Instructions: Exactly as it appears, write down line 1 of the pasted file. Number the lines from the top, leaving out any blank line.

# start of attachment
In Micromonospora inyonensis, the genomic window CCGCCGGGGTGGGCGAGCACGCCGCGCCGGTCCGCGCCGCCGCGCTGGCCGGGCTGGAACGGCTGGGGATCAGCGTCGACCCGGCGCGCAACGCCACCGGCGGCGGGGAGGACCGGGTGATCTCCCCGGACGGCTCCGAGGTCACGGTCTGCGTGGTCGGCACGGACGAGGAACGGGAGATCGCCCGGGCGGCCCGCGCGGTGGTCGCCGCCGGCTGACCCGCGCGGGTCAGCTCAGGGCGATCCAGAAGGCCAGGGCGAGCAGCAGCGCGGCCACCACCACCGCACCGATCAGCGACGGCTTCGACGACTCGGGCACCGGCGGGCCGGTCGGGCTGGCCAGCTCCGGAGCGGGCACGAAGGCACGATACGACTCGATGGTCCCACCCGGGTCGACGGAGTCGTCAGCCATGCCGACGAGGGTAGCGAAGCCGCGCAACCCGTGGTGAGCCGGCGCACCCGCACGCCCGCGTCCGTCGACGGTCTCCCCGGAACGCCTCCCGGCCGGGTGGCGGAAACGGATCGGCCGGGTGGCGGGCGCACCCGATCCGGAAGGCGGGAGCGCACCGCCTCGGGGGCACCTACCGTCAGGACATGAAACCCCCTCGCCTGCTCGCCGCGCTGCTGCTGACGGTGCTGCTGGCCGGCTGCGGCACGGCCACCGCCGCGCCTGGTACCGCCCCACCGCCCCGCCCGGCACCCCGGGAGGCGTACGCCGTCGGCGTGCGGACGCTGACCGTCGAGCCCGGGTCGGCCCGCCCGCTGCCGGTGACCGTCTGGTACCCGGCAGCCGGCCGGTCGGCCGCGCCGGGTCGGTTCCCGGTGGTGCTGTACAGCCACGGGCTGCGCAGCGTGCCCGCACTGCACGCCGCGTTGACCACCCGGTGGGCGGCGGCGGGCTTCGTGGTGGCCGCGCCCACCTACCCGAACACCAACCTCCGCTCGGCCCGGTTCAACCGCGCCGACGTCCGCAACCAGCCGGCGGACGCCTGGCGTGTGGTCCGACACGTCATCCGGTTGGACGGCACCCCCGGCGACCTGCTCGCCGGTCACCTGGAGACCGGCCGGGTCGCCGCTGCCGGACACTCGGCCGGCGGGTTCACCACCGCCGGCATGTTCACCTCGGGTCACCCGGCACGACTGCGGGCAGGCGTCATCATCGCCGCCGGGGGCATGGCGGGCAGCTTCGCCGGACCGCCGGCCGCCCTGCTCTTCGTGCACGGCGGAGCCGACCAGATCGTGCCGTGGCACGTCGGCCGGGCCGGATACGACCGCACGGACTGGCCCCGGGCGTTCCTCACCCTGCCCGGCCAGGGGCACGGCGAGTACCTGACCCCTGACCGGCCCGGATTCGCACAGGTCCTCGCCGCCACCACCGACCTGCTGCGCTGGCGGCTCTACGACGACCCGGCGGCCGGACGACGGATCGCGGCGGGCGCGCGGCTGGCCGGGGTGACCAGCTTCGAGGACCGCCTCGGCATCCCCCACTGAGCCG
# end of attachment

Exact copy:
In Micromonospora inyonensis, the genomic window CCGCCGGGGTGGGCGAGCACGCCGCGCCGGTCCGCGCCGCCGCGCTGGCCGGGCTGGAACGGCTGGGGATCAGCGTCGACCCGGCGCGCAACGCCACCGGCGGCGGGGAGGACCGGGTGATCTCCCCGGACGGCTCCGAGGTCACGGTCTGCGTGGTCGGCACGGACGAGGAACGGGAGATCGCCCGGGCGGCCCGCGCGGTGGTCGCCGCCGGCTGACCCGCGCGGGTCAGCTCAGGGCGATCCAGAAGGCCAGGGCGAGCAGCAGCGCGGCCACCACCACCGCACCGATCAGCGACGGCTTCGACGACTCGGGCACCGGCGGGCCGGTCGGGCTGGCCAGCTCCGGAGCGGGCACGAAGGCACGATACGACTCGATGGTCCCACCCGGGTCGACGGAGTCGTCAGCCATGCCGACGAGGGTAGCGAAGCCGCGCAACCCGTGGTGAGCCGGCGCACCCGCACGCCCGCGTCCGTCGACGGTCTCCCCGGAACGCCTCCCGGCCGGGTGGCGGAAACGGATCGGCCGGGTGGCGGGCGCACCCGATCCGGAAGGCGGGAGCGCACCGCCTCGGGGGCACCTACCGTCAGGACATGAAACCCCCTCGCCTGCTCGCCGCGCTGCTGCTGACGGTGCTGCTGGCCGGCTGCGGCACGGCCACCGCCGCGCCTGGTACCGCCCCACCGCCCCGCCCGGCACCCCGGGAGGCGTACGCCGTCGGCGTGCGGACGCTGACCGTCGAGCCCGGGTCGGCCCGCCCGCTGCCGGTGACCGTCTGGTACCCGGCAGCCGGCCGGTCGGCCGCGCCGGGTCGGTTCCCGGTGGTGCTGTACAGCCACGGGCTGCGCAGCGTGCCCGCACTGCACGCCGCGTTGACCACCCGGTGGGCGGCGGCGGGCTTCGTGGTGGCCGCGCCCACCTACCCGAACACCAACCTCCGCTCGGCCCGGTTCAACCGCGCCGACGTCCGCAACCAGCCGGCGGACGCCTGGCGTGTGGTCCGACACGTCATCCGGTTGGACGGCACCCCCGGCGACCTGCTCGCCGGTCACCTGGAGACCGGCCGGGTCGCCGCTGCCGGACACTCGGCCGGCGGGTTCACCACCGCCGGCATGTTCACCTCGGGTCACCCGGCACGACTGCGGGCAGGCGTCATCATCGCCGCCGGGGGCATGGCGGGCAGCTTCGCCGGACCGCCGGCCGCCCTGCTCTTCGTGCACGGCGGAGCCGACCAGATCGTGCCGTGGCACGTCGGCCGGGCCGGATACGACCGCACGGACTGGCCCCGGGCGTTCCTCACCCTGCCCGGCCAGGGGCACGGCGAGTACCTGACCCCTGACCGGCCCGGATTCGCACAGGTCCTCGCCGCCACCACCGACCTGCTGCGCTGGCGGCTCTACGACGACCCGGCGGCCGGACGACGGATCGCGGCGGGCGCGCGGCTGGCCGGGGTGACCAGCTTCGAGGACCGCCTCGGCATCCCCCACTGAGCCG